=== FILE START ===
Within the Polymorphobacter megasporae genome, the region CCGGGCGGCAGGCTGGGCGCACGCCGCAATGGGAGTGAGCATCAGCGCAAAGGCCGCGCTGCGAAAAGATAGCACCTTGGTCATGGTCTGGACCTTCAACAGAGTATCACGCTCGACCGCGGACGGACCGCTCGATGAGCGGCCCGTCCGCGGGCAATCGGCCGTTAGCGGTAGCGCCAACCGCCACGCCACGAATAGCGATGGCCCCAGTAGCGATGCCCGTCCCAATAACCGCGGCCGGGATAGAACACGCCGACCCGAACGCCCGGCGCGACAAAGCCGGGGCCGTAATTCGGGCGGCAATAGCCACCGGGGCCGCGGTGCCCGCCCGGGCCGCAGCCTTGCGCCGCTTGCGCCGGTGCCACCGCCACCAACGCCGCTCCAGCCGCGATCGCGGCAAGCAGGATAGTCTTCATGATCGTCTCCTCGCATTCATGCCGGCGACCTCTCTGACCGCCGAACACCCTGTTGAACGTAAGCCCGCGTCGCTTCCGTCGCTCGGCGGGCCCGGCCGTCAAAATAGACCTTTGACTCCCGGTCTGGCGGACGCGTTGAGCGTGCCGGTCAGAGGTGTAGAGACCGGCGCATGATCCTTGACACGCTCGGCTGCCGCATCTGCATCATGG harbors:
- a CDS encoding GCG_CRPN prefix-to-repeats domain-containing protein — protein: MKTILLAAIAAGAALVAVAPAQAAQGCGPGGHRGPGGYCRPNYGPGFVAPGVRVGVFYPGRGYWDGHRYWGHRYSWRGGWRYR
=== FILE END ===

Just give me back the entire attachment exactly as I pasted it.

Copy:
Within the Polymorphobacter megasporae genome, the region CCGGGCGGCAGGCTGGGCGCACGCCGCAATGGGAGTGAGCATCAGCGCAAAGGCCGCGCTGCGAAAAGATAGCACCTTGGTCATGGTCTGGACCTTCAACAGAGTATCACGCTCGACCGCGGACGGACCGCTCGATGAGCGGCCCGTCCGCGGGCAATCGGCCGTTAGCGGTAGCGCCAACCGCCACGCCACGAATAGCGATGGCCCCAGTAGCGATGCCCGTCCCAATAACCGCGGCCGGGATAGAACACGCCGACCCGAACGCCCGGCGCGACAAAGCCGGGGCCGTAATTCGGGCGGCAATAGCCACCGGGGCCGCGGTGCCCGCCCGGGCCGCAGCCTTGCGCCGCTTGCGCCGGTGCCACCGCCACCAACGCCGCTCCAGCCGCGATCGCGGCAAGCAGGATAGTCTTCATGATCGTCTCCTCGCATTCATGCCGGCGACCTCTCTGACCGCCGAACACCCTGTTGAACGTAAGCCCGCGTCGCTTCCGTCGCTCGGCGGGCCCGGCCGTCAAAATAGACCTTTGACTCCCGGTCTGGCGGACGCGTTGAGCGTGCCGGTCAGAGGTGTAGAGACCGGCGCATGATCCTTGACACGCTCGGCTGCCGCATCTGCATCATGG harbors:
- a CDS encoding GCG_CRPN prefix-to-repeats domain-containing protein — protein: MKTILLAAIAAGAALVAVAPAQAAQGCGPGGHRGPGGYCRPNYGPGFVAPGVRVGVFYPGRGYWDGHRYWGHRYSWRGGWRYR